I learned a lot about life and music from Ornette Coleman - interview with Jamaaladeen Tacuma

Piotr Wojdar

You are an artist, bass player, producer, teacher... which of this professions is the most important for you nowadays?

Jamaaladeen Tacuma: I have been in the business for a long time now and all of the positions I hold in the music business, I really function with it all the time. At first thought one isn’t more important now. Being an artist as a bass player, a producer, a composer, a fashion stylist is all important to me at the same time. However I think at my age I do have a lot to offer as a producer, helping another musical artist realize their musical ideas is something I enjoy and have a gift for. At this time in my career i have a vast amount of experience to draw on, including recording techniques, roster of musicians, engineers and recording studios, design studios for artwork, promotional and PR consulting that all work well together, as well as my intuitive nature and feel for a persons creativity and pushing them to bring forth their very best in a musical setting. In some ways its a one stop shop you might say. In a way it is more than producer and includes role as career consultant.

Is the Philadelphia a good place to grow as a musician? How it was when you've started your career and how it is now?

JT: Philadelphia is a very important place for music as there are many players that come from PHILADELPHIA and when I started out there was so much love given to me as a young musician. There is still much love here and and all of the older musicians and younger musicians work together the older musicians passing on what they know, and can to the next generation. PHILADELPHIA is a place of extreme music creativity. Growing up there was a huge club scene that a young player could work in and learn their chops and there were music programs in schools with high level musicians teaching us. Today things are changing but the community is filling the gaps with new ways,  We have great music schools here like the Celf Club of Jazz which is not only an education center but a great music venue, they are working hard to keep live music alive and educate the next generation of performers. CEC another arts venue supportive the the local musicians. Musical artist are finding ways to perform in alternative venues and the city of Philadelphia and other cultural organizations offer grants and support to presenters and independent musicians. There is a lot going on here, many people are moving from New York and other places because it is more affordable to live and still has the cool scene, we have very vibrant community.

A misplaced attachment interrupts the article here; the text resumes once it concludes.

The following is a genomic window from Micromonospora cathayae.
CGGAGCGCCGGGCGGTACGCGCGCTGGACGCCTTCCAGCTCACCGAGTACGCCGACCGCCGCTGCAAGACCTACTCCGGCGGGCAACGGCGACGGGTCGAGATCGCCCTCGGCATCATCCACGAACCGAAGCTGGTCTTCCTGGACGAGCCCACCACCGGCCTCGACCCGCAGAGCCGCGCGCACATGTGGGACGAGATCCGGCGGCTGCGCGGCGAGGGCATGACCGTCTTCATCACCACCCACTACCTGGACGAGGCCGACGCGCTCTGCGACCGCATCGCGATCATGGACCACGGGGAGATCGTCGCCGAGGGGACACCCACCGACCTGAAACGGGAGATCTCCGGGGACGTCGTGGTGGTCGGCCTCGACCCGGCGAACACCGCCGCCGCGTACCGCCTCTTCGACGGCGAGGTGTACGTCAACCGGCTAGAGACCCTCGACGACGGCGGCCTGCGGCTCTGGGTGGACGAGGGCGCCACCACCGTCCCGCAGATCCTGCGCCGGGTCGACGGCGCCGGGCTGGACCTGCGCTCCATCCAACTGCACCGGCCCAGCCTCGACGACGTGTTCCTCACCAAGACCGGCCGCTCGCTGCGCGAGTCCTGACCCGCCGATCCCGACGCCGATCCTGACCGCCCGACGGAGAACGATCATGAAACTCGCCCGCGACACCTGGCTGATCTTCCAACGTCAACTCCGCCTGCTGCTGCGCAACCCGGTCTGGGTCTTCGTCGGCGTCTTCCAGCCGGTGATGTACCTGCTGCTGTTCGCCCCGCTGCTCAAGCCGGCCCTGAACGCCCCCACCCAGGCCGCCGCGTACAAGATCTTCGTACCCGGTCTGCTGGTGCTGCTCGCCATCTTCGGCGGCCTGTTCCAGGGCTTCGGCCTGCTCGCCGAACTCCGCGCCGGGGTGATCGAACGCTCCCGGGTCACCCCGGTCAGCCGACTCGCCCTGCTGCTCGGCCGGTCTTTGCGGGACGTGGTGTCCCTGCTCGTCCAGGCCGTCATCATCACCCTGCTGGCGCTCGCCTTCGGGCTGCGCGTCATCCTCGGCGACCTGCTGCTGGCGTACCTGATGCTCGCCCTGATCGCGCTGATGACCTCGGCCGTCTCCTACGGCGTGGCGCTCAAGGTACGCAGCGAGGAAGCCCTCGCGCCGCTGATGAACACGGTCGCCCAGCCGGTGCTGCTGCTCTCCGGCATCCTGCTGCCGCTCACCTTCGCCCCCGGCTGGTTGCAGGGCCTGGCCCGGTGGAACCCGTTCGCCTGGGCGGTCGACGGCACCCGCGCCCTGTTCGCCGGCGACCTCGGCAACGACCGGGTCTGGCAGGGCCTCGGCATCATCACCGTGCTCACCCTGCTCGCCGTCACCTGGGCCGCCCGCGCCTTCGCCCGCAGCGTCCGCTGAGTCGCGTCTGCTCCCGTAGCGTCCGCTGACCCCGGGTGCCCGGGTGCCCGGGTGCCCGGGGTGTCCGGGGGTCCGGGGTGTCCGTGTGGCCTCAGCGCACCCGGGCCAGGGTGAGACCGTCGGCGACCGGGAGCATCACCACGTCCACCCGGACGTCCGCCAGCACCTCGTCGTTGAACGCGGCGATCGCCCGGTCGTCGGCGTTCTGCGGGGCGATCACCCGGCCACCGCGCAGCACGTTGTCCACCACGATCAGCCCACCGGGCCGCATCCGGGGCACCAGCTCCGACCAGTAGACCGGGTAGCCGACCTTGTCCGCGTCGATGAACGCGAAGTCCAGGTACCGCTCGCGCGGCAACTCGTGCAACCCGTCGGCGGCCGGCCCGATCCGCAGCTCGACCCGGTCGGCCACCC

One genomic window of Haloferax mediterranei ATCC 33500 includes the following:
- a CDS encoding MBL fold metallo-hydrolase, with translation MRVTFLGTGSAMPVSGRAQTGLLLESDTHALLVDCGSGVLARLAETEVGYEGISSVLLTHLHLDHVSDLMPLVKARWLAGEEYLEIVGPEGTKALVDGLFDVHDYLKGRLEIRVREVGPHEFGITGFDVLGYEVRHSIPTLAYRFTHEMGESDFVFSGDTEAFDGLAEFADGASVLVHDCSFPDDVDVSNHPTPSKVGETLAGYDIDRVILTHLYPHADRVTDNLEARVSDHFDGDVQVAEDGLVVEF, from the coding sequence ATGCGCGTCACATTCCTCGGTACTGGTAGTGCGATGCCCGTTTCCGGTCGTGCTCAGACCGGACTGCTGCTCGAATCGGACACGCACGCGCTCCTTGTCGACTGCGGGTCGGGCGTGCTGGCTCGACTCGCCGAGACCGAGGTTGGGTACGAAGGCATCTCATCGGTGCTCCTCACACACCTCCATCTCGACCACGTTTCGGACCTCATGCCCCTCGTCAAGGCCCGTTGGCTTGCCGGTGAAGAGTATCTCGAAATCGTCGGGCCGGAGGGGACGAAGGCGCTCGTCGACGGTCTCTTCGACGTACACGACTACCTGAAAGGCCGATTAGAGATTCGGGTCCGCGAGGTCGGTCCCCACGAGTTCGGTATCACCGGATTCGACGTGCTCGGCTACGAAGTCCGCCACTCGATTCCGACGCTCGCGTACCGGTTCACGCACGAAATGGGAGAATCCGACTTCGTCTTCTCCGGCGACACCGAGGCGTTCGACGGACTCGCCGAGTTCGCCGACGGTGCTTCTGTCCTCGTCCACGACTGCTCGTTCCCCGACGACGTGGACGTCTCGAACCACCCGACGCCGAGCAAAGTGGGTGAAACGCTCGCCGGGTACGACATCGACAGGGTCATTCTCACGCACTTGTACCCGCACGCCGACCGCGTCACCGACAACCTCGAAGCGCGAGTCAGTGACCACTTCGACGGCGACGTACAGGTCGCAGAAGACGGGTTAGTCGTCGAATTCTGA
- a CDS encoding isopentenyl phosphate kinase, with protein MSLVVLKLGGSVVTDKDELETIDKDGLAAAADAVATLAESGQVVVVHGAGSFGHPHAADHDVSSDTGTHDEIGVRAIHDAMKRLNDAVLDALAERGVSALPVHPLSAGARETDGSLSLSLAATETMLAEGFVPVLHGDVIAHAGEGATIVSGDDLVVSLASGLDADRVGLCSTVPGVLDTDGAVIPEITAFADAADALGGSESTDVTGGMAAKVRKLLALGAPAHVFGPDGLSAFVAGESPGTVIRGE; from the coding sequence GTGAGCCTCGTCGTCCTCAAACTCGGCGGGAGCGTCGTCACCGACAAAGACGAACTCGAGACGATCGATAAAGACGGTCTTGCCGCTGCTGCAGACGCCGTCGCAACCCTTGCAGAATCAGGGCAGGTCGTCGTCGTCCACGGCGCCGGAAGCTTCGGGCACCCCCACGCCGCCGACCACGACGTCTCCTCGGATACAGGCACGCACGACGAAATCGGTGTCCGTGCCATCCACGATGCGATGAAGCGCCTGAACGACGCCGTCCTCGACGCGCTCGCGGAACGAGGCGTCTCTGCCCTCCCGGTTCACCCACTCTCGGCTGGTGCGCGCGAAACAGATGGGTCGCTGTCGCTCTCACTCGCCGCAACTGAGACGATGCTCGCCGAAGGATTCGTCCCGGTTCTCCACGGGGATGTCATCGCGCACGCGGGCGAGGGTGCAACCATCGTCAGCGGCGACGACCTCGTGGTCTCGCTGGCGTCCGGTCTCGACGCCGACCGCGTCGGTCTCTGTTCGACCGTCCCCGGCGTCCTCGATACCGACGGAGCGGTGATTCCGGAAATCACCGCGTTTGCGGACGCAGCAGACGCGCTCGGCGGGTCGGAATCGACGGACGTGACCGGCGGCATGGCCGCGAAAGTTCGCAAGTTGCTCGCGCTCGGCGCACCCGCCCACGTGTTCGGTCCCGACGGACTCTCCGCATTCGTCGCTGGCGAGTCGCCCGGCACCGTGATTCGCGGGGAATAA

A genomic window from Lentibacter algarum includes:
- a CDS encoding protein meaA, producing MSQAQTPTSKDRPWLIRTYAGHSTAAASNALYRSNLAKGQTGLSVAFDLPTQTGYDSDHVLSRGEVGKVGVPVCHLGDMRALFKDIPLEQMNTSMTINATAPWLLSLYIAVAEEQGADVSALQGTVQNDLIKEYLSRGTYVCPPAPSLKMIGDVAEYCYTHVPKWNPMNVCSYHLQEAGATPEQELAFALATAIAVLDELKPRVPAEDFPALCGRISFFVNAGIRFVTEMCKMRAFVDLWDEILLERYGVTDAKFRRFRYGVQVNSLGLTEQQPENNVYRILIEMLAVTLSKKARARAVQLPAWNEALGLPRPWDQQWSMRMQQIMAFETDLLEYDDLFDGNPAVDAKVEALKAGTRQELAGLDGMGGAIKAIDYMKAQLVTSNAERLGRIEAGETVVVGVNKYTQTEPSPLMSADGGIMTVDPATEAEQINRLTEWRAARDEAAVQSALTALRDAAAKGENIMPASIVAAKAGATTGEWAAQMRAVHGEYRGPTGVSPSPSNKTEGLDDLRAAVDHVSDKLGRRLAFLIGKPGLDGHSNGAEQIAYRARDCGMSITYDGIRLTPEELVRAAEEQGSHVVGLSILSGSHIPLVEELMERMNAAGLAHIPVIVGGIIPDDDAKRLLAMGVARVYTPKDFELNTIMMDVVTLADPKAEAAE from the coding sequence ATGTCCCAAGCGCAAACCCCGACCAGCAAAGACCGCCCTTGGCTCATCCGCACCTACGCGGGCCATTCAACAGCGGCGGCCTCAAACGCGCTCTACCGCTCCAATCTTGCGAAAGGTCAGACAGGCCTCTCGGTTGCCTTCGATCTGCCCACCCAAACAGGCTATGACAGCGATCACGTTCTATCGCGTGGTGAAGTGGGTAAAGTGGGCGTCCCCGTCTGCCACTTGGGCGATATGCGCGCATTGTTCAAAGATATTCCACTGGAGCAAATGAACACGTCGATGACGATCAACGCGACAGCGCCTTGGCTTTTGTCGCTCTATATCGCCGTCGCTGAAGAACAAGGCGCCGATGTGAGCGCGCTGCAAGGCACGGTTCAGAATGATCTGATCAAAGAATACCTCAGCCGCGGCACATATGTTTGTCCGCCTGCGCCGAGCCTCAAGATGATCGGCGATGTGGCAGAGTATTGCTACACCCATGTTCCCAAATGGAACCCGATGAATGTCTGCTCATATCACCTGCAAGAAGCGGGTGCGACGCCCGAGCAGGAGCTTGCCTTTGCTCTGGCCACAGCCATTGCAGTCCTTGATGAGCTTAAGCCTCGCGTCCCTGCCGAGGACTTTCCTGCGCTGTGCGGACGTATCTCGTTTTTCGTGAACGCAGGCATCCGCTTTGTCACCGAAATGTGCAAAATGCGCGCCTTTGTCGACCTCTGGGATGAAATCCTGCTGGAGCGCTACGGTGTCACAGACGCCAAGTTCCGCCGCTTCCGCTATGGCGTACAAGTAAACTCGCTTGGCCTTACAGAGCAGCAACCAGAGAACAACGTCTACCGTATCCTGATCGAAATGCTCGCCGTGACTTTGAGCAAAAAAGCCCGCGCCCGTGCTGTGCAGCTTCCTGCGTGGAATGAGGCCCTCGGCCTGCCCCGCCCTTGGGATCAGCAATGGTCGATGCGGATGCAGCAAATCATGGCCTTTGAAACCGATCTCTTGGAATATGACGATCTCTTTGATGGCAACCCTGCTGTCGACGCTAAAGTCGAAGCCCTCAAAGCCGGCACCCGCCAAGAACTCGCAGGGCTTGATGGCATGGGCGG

You've played on historic recordings of Ornette Coleman. Which one is your favorite and why?

JT: I love them all but I think “Dancing In Your Head” is very dear to my heart because this is the beginning for me in meeting Ornette and learning the concepts of complete music compositional improvisation in regards to a full band and my bass guitar.

How was Ornette Coleman?

JT: Ornette Coleman was a master musician as well as a kind and warm human being. He was also a very hard working and serious composer, constantly writing and had a strict work ethic especially about rehearsing, people thought we just got up and blew, but in reality we would rehearse one song for 12 hours a day and he wanted us extremely prepared musically on stage at same time improvisation was at the heart of what we did ,the  long rehearsing made us all great improvisers. Ornette helped all of us who studied with him to unlearn the restrictions of western music and freed us to find out own unique musical voice. I learned a lot about life and about music from Ornette Coleman. Being so young when I started working with him he was like a father figure for me.